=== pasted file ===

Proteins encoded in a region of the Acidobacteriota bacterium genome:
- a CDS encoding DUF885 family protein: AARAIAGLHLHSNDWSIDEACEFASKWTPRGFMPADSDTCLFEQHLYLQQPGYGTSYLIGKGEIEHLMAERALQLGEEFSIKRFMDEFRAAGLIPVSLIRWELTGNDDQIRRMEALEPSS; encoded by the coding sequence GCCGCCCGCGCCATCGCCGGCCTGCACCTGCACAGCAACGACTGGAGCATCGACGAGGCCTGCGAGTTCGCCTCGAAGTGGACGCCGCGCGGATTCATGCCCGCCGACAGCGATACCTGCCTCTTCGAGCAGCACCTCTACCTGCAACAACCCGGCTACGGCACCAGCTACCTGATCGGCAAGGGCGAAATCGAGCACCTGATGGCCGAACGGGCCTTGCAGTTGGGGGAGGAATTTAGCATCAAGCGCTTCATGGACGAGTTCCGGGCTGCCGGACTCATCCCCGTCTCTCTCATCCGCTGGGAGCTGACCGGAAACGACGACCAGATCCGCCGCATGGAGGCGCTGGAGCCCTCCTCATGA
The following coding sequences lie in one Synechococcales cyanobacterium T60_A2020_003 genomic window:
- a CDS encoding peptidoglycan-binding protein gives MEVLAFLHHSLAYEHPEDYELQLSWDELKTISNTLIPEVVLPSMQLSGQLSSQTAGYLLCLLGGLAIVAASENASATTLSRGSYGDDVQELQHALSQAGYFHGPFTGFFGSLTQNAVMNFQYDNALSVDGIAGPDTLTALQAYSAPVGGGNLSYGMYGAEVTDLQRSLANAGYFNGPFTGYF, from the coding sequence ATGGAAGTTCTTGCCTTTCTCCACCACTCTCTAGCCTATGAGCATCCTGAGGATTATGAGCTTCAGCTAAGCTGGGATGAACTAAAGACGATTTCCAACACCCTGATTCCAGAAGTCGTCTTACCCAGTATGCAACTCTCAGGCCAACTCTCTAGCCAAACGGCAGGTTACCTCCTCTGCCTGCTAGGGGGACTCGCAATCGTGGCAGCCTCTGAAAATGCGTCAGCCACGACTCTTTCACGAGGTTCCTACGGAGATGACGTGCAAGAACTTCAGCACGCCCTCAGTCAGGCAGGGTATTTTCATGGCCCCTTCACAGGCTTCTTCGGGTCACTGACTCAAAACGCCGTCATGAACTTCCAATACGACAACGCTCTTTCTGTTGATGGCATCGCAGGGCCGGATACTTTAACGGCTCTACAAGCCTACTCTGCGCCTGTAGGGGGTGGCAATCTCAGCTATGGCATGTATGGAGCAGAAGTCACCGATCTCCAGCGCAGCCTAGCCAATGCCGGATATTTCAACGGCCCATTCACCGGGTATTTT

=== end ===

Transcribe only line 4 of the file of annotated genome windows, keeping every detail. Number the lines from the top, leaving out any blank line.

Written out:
- a CDS encoding peptidoglycan-binding protein gives MEVLAFLHHSLAYEHPEDYELQLSWDELKTISNTLIPEVVLPSMQLSGQLSSQTAGYLLCLLGGLAIVAASENASATTLSRGSYGDDVQELQHALSQAGYFHGPFTGFFGSLTQNAVMNFQYDNALSVDGIAGPDTLTALQAYSAPVGGGNLSYGMYGAEVTDLQRSLANAGYFNGPFTGYF, from the coding sequence ATGGAAGTTCTTGCCTTTCTCCACCACTCTCTAGCCTATGAGCATCCTGAGGATTATGAGCTTCAGCTAAGCTGGGATGAACTAAAGACGATTTCCAACACCCTGATTCCAGAAGTCGTCTTACCCAGTATGCAACTCTCAGGCCAACTCTCTAGCCAAACGGCAGGTTACCTCCTCTGCCTGCTAGGGGGACTCGCAATCGTGGCAGCCTCTGAAAATGCGTCAGCCACGACTCTTTCACGAGGTTCCTACGGAGATGACGTGCAAGAACTTCAGCACGCCCTCAGTCAGGCAGGGTATTTTCATGGCCCCTTCACAGGCTTCTTCGGGTCACTGACTCAAAACGCCGTCATGAACTTCCAATACGACAACGCTCTTTCTGTTGATGGCATCGCAGGGCCGGATACTTTAACGGCTCTACAAGCCTACTCTGCGCCTGTAGGGGGTGGCAATCTCAGCTATGGCATGTATGGAGCAGAAGTCACCGATCTCCAGCGCAGCCTAGCCAATGCCGGATATTTCAACGGCCCATTCACCGGGTATTTT